• Choose a camera that you can rely on. Reliability and battery life are features that can be crucial. It could be that you find yourself travelling in remote locations where it may not be possible to quickly recharge batteries. Think about what conditions you'll be shooting in, sometimes it's extreme conditions that can lead to that magial shot, so weather sealing could be a key consideration here.
  • Long focal lengths. Lenses like the DA 150-450 mm or DA 55-300 mm are often used in wildlife photography, but a 70-200 mm or even 18-135 mm may be sufficient depending on the subject.
  • A stable tripod (or monopod) can prove very useful. Especially for longer focal lengths where the image is highly magnified, even the smallest of hand movements can have a huge impact on the sharpness of the image. Fixing the camera in place can be an essential part of the set-up.
  • The right perspective is critical to create an interesting photo. Taking the picture close to the ground brings you to the same level as the subject and creates an impression of how they see the world. Conversely, shooting from an elevated shooting position brings their surroundings into context. Experimenting with different approaches in this way is what makes photography so addictive!
  • Find new viewpoints. There may be good alternatives to the location that you would typically go to first. Take time to look around and observe your surroundings. Perhaps a rock or boulder will provide an interesting vantage point, or taking a few steps to the left will bring the subject between two trees that frame the composition perfectly. This has the power to give standard subjects new and more interesting perspectives.
  • When composing the picture, pay attention to any elements in the frame that can be distracting to the viewer’s eye. A creamy background can be created by choosing a large aperture such as f/2.8. With this approach light sources can also enhance the image, creating a beautiful bokeh effect. If you you want to keep the background in focus to provide context, composition is key, so focus on keeping any distractions out of frame.
  • Wildlife photography requires patience and perseverance. Be prepared to wait for hours to get the right shot. Often, just being quiet and unobtrusive in the environment will lead to get incredible opportunities.
  • Stay true to an ethical approach. You are moving in nature, be aware of your responsibility. Do not disturb animals when they are breeding or tending their nests. The great outdoors is the animals’ territory so protect the landscape, leave nothing but your footprints, and take any rubbish you find with you for disposal.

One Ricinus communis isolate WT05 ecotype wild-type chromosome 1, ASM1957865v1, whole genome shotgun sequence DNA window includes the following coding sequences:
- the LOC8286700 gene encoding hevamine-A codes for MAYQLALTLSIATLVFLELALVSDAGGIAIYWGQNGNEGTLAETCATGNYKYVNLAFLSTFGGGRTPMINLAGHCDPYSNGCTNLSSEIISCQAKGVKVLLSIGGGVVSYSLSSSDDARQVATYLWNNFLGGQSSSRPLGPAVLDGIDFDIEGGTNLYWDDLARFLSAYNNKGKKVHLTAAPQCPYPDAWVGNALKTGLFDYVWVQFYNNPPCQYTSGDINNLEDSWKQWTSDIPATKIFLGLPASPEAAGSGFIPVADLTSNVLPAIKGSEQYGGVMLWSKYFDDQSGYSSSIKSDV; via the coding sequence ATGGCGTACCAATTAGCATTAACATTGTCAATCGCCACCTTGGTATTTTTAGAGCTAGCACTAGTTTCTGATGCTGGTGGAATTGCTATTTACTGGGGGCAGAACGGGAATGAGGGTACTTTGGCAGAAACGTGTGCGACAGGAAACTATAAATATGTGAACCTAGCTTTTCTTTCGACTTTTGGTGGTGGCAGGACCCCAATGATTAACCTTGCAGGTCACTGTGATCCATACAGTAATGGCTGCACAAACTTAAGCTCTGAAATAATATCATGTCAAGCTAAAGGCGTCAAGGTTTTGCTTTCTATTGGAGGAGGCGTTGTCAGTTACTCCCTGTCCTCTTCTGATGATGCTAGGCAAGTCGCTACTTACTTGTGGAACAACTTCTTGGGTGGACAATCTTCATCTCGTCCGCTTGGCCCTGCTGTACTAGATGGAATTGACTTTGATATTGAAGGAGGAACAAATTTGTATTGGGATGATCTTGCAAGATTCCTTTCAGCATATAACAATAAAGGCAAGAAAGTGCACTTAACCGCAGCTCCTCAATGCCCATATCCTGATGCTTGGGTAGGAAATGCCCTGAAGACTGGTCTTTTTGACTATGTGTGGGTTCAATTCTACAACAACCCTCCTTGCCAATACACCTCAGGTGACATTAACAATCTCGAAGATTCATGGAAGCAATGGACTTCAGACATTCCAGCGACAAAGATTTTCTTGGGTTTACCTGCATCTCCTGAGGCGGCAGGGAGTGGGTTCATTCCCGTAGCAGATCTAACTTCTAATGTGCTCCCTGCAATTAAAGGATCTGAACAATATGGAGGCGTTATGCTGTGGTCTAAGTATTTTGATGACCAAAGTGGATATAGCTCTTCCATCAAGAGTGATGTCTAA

Meet the Photographers

Inspiration is important when learning about a photography genre and we’ve got two experienced Pentax professionals who are here to share their stunning work with you. One of our experts is at home in the jungle with a family of lions, while on the other hand, there is an expert for birds and the world of domesticated animals. Although working in vastly different locations, they both have a great deal of experience in their fields.




Mike Muizebelt from the Netherlands works as a full-time professional photographer and organises photo workshops.

Since his first camera, a PENTAX ME, he has been a dedicated Pentax photographer. Based on his requirements for a particularly robust camera that is protected from environmental conditions, he uses the Pentax product range from APS-C to medium format cameras.

His safaris to Africa are an essential part of his work today, as he organises photo tours to Botswana and other regions of the African continent.

Photography for Mike Muizebelt means sharing ideas, visions and natural beauty with others: "I have an idea in my head and with photography - especially as a digital medium - I can pass it on to my audience."




Ogun Caglayan Turkay lives in Sweden. He is an ethical nature photographer which aligns with his work as an environmental consultant.

The path of his photographic development began with photography of frogs and butterflies and developed into a passion for birds. Their diversity of species and the many different colours fascinate him in particular.

The camera plays an important role in this. However, it is not the star of the show; to Ogun it’s a tool, a means to an end. Highly-equipped camera technology often only disturbs potential subjects so instead, he concentrated on improving his skills and is now in perfect harmony with his PENTAX APS-C and 35 mm digital cameras.



Which equipment to consider



Both our experts rely on Pentax DSLR cameras and for good reason. They utilise a wide number of features and functions as well depending on the weather-sealing and durable design. For Ogun and Mike, it is important to be able to use the camera to survey the scene quickly and efficiently.


The beauty of DSLR photography is seeing the light directly from the subject through the optical viewfinder. This offers a huge advantage, especially out in the field. It is not only the composition of the individual elements, but also assessing light that's available when taking the shot.